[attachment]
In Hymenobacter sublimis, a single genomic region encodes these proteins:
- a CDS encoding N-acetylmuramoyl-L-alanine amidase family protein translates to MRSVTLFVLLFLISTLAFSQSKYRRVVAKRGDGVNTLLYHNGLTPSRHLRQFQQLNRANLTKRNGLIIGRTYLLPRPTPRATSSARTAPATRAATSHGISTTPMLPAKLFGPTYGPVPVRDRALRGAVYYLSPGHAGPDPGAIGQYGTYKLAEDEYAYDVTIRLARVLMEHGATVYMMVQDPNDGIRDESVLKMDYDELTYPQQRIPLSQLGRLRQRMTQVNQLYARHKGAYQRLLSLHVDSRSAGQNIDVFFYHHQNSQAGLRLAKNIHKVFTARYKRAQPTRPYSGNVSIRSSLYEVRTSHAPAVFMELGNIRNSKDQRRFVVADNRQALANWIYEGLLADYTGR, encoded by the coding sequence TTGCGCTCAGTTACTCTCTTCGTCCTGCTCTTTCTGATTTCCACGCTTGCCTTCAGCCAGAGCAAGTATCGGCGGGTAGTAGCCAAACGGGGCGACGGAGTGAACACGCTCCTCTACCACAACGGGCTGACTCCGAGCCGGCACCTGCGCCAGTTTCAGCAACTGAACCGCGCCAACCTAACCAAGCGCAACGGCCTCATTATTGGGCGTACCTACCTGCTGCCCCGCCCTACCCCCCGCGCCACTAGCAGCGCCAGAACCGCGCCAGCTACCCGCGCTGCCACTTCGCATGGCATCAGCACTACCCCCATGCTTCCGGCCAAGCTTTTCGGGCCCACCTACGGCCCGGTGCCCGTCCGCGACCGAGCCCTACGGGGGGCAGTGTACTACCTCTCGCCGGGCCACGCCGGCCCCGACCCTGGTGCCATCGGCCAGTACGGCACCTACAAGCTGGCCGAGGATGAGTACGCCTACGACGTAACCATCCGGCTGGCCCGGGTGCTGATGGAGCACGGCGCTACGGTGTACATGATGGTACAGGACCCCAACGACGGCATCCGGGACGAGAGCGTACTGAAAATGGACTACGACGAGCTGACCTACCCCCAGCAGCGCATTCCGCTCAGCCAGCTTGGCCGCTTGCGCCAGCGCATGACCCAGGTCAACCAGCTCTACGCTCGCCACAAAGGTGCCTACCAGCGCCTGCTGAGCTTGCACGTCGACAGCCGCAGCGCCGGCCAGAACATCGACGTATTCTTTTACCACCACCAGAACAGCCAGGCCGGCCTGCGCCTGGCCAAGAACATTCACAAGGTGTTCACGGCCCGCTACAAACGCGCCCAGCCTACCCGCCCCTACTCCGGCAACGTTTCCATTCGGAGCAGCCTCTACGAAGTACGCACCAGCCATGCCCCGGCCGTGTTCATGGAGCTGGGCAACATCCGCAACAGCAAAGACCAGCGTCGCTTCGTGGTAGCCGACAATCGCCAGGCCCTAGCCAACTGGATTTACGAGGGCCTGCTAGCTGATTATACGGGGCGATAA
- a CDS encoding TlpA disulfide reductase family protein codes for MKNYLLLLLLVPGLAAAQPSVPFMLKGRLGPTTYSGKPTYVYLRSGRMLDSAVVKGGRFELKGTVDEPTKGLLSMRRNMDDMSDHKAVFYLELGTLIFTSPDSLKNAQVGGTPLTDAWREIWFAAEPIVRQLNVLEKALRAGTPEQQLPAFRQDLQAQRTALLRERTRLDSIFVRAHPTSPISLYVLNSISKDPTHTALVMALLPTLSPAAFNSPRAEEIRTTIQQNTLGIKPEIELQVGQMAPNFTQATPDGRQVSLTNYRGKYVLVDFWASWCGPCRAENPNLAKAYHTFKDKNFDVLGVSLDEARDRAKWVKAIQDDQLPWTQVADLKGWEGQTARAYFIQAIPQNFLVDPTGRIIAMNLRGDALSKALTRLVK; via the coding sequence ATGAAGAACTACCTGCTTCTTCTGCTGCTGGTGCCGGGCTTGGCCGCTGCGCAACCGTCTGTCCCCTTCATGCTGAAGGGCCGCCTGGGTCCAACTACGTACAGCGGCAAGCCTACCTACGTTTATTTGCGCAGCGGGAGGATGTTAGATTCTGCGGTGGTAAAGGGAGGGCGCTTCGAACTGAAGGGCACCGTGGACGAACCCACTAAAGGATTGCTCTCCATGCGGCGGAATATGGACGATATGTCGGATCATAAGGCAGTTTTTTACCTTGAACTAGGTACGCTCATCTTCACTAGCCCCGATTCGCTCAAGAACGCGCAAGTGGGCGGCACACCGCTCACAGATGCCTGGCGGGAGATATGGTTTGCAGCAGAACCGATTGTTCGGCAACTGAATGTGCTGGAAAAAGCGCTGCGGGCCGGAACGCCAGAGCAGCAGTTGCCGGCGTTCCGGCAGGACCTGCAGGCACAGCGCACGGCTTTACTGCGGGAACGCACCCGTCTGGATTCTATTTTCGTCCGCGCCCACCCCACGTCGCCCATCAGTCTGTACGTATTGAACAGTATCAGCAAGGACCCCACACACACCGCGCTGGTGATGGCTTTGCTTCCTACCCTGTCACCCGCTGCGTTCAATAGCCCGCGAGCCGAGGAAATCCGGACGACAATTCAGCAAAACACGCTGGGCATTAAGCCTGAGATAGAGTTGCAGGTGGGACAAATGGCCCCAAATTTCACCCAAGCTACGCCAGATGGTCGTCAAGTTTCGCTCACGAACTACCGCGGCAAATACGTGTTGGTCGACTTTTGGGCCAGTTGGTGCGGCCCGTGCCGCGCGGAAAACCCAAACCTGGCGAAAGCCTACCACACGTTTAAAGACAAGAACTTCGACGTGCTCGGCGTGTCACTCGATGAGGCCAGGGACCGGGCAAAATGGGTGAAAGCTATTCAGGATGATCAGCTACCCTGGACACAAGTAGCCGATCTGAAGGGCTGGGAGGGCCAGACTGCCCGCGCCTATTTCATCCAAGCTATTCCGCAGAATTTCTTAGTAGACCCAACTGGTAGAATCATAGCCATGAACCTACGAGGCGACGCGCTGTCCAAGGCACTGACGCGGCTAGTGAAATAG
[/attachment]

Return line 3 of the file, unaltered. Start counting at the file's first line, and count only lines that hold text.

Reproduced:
- a CDS encoding TlpA disulfide reductase family protein codes for MKNYLLLLLLVPGLAAAQPSVPFMLKGRLGPTTYSGKPTYVYLRSGRMLDSAVVKGGRFELKGTVDEPTKGLLSMRRNMDDMSDHKAVFYLELGTLIFTSPDSLKNAQVGGTPLTDAWREIWFAAEPIVRQLNVLEKALRAGTPEQQLPAFRQDLQAQRTALLRERTRLDSIFVRAHPTSPISLYVLNSISKDPTHTALVMALLPTLSPAAFNSPRAEEIRTTIQQNTLGIKPEIELQVGQMAPNFTQATPDGRQVSLTNYRGKYVLVDFWASWCGPCRAENPNLAKAYHTFKDKNFDVLGVSLDEARDRAKWVKAIQDDQLPWTQVADLKGWEGQTARAYFIQAIPQNFLVDPTGRIIAMNLRGDALSKALTRLVK; via the coding sequence ATGAAGAACTACCTGCTTCTTCTGCTGCTGGTGCCGGGCTTGGCCGCTGCGCAACCGTCTGTCCCCTTCATGCTGAAGGGCCGCCTGGGTCCAACTACGTACAGCGGCAAGCCTACCTACGTTTATTTGCGCAGCGGGAGGATGTTAGATTCTGCGGTGGTAAAGGGAGGGCGCTTCGAACTGAAGGGCACCGTGGACGAACCCACTAAAGGATTGCTCTCCATGCGGCGGAATATGGACGATATGTCGGATCATAAGGCAGTTTTTTACCTTGAACTAGGTACGCTCATCTTCACTAGCCCCGATTCGCTCAAGAACGCGCAAGTGGGCGGCACACCGCTCACAGATGCCTGGCGGGAGATATGGTTTGCAGCAGAACCGATTGTTCGGCAACTGAATGTGCTGGAAAAAGCGCTGCGGGCCGGAACGCCAGAGCAGCAGTTGCCGGCGTTCCGGCAGGACCTGCAGGCACAGCGCACGGCTTTACTGCGGGAACGCACCCGTCTGGATTCTATTTTCGTCCGCGCCCACCCCACGTCGCCCATCAGTCTGTACGTATTGAACAGTATCAGCAAGGACCCCACACACACCGCGCTGGTGATGGCTTTGCTTCCTACCCTGTCACCCGCTGCGTTCAATAGCCCGCGAGCCGAGGAAATCCGGACGACAATTCAGCAAAACACGCTGGGCATTAAGCCTGAGATAGAGTTGCAGGTGGGACAAATGGCCCCAAATTTCACCCAAGCTACGCCAGATGGTCGTCAAGTTTCGCTCACGAACTACCGCGGCAAATACGTGTTGGTCGACTTTTGGGCCAGTTGGTGCGGCCCGTGCCGCGCGGAAAACCCAAACCTGGCGAAAGCCTACCACACGTTTAAAGACAAGAACTTCGACGTGCTCGGCGTGTCACTCGATGAGGCCAGGGACCGGGCAAAATGGGTGAAAGCTATTCAGGATGATCAGCTACCCTGGACACAAGTAGCCGATCTGAAGGGCTGGGAGGGCCAGACTGCCCGCGCCTATTTCATCCAAGCTATTCCGCAGAATTTCTTAGTAGACCCAACTGGTAGAATCATAGCCATGAACCTACGAGGCGACGCGCTGTCCAAGGCACTGACGCGGCTAGTGAAATAG